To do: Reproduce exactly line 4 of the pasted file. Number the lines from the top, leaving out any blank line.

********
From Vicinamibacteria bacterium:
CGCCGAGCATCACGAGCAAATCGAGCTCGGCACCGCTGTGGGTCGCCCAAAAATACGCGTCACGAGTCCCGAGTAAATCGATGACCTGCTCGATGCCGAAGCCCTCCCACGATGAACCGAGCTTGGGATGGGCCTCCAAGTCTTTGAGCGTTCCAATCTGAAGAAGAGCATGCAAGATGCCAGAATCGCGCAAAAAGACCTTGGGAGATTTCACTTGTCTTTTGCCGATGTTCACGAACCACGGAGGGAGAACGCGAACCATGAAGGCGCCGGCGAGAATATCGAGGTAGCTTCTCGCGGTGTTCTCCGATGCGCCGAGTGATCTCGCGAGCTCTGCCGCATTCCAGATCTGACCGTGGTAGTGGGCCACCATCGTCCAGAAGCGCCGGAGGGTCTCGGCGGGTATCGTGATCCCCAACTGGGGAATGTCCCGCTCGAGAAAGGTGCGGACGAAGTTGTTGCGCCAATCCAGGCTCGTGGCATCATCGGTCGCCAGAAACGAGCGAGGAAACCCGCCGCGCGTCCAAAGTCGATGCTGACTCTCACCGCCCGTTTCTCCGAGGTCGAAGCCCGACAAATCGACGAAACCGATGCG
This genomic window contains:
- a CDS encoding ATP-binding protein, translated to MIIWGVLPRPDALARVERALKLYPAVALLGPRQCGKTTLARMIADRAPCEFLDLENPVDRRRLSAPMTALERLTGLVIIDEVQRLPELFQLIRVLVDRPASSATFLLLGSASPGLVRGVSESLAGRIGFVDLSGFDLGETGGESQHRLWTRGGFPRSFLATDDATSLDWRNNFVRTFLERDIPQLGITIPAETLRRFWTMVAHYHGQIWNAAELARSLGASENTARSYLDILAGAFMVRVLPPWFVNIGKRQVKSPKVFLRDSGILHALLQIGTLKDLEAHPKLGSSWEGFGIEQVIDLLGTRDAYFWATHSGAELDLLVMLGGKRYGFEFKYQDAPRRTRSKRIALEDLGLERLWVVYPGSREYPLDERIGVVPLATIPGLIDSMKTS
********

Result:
- a CDS encoding ATP-binding protein, translated to MIIWGVLPRPDALARVERALKLYPAVALLGPRQCGKTTLARMIADRAPCEFLDLENPVDRRRLSAPMTALERLTGLVIIDEVQRLPELFQLIRVLVDRPASSATFLLLGSASPGLVRGVSESLAGRIGFVDLSGFDLGETGGESQHRLWTRGGFPRSFLATDDATSLDWRNNFVRTFLERDIPQLGITIPAETLRRFWTMVAHYHGQIWNAAELARSLGASENTARSYLDILAGAFMVRVLPPWFVNIGKRQVKSPKVFLRDSGILHALLQIGTLKDLEAHPKLGSSWEGFGIEQVIDLLGTRDAYFWATHSGAELDLLVMLGGKRYGFEFKYQDAPRRTRSKRIALEDLGLERLWVVYPGSREYPLDERIGVVPLATIPGLIDSMKTS